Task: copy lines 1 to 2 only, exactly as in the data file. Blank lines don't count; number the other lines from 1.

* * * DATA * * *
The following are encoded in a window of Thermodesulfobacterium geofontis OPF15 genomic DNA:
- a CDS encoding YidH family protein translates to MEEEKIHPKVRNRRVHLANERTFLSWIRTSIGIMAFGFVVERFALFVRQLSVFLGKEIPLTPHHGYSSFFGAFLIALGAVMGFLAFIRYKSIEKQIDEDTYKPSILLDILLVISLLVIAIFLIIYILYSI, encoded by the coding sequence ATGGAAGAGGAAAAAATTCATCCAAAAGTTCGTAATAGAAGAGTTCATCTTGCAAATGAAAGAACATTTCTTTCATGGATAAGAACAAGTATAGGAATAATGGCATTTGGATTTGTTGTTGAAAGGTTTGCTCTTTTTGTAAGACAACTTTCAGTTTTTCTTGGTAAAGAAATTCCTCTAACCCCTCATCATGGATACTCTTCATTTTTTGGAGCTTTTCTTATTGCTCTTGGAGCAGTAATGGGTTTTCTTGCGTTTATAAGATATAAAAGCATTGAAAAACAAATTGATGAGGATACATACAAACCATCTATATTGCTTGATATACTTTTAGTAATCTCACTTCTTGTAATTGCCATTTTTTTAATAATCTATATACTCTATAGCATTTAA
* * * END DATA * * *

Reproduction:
The following are encoded in a window of Thermodesulfobacterium geofontis OPF15 genomic DNA:
- a CDS encoding YidH family protein translates to MEEEKIHPKVRNRRVHLANERTFLSWIRTSIGIMAFGFVVERFALFVRQLSVFLGKEIPLTPHHGYSSFFGAFLIALGAVMGFLAFIRYKSIEKQIDEDTYKPSILLDILLVISLLVIAIFLIIYILYSI, encoded by the coding sequence ATGGAAGAGGAAAAAATTCATCCAAAAGTTCGTAATAGAAGAGTTCATCTTGCAAATGAAAGAACATTTCTTTCATGGATAAGAACAAGTATAGGAATAATGGCATTTGGATTTGTTGTTGAAAGGTTTGCTCTTTTTGTAAGACAACTTTCAGTTTTTCTTGGTAAAGAAATTCCTCTAACCCCTCATCATGGATACTCTTCATTTTTTGGAGCTTTTCTTATTGCTCTTGGAGCAGTAATGGGTTTTCTTGCGTTTATAAGATATAAAAGCATTGAAAAACAAATTGATGAGGATACATACAAACCATCTATATTGCTTGATATACTTTTAGTAATCTCACTTCTTGTAATTGCCATTTTTTTAATAATCTATATACTCTATAGCATTTAA